'The Woven Basket' is the extraordinary autobiography by Joyce Thackeray. It covers her youth and the end of white colonialism in East Africa and gives a real sense of perspective of colonial life as seen through the eyes of a growing girl.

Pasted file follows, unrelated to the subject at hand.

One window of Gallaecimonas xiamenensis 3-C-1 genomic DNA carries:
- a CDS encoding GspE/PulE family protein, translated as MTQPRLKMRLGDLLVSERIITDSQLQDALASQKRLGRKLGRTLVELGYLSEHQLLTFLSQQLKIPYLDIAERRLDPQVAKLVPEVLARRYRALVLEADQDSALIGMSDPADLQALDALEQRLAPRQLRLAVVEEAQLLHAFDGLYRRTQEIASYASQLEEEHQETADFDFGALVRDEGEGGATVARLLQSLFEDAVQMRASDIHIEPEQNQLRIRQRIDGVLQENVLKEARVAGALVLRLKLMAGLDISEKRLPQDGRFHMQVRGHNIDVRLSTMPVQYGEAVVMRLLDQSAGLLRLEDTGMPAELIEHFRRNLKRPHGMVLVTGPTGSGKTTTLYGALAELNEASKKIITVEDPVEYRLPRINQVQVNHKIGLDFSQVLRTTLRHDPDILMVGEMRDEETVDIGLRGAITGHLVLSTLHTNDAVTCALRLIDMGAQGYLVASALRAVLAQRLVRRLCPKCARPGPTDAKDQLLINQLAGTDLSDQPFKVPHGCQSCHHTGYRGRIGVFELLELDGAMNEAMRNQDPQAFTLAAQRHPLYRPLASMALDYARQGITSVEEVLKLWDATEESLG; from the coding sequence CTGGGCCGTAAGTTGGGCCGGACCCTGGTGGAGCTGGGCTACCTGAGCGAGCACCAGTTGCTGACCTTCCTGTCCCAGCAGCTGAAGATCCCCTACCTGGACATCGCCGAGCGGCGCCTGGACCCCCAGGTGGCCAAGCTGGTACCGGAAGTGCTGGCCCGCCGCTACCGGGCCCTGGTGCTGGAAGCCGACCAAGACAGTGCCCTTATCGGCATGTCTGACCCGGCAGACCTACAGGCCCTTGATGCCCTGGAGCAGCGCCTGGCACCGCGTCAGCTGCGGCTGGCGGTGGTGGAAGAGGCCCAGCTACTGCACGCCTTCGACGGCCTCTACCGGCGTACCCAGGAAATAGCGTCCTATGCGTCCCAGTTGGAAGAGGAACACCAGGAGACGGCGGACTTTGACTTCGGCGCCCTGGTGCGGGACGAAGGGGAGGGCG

One of the century's most spectacular archaeological finds occurred in 1921, a year before Howard Carter stumbled upon Tutankhamun's tomb, when Poul Norlund recovered dozens of garments from a graveyard in the Norse settlement of Herjolfsnaes, Greenland. Preserved intact for centuries by the permafrost, these mediaeval garments display remarkable similarities to western European costumes of the time. Previously, such costumes were known only from contemporary illustrations, and the Greenland finds provided the world with a close look at how ordinary Europeans dressed in the Middle Ages. Fortunately for Norlund's team, wood has always been extremely scarce in Greenland, and instead of caskets, many of the bodies were found swaddled in multiple layers of cast off clothing. When he wrote about the excavation later, Norlund also described how occasional thaws had permitted crowberry and dwarf willow to establish themselves in the top layers of soil. Their roots grew through coffins, clothing and corpses alike, binding them together in a vast network of thin fibers - as if, he wrote, the finds had been literally sewn in the earth. Eighty years of technical advances and subsequent excavations have greatly added to our understanding of the Herjolfsnaes discoveries. Woven into the Earth recounts the dramatic story of Norlund's excavation in the context of other Norse textile finds in Greenland. It then describes what the finds tell us about the materials and methods used in making the clothes. The weaving and sewing techniques detailed here are surprisingly sophisticated, and one can only admire the talent of the women who employed them, especially considering the harsh conditions they worked under. While Woven into the Earth will be invaluable to students of medieval archaeology, Norse society and textile history, both lay readers and scholars are sure to find the book's dig narratives and glimpses of life among the last Vikings fascinating.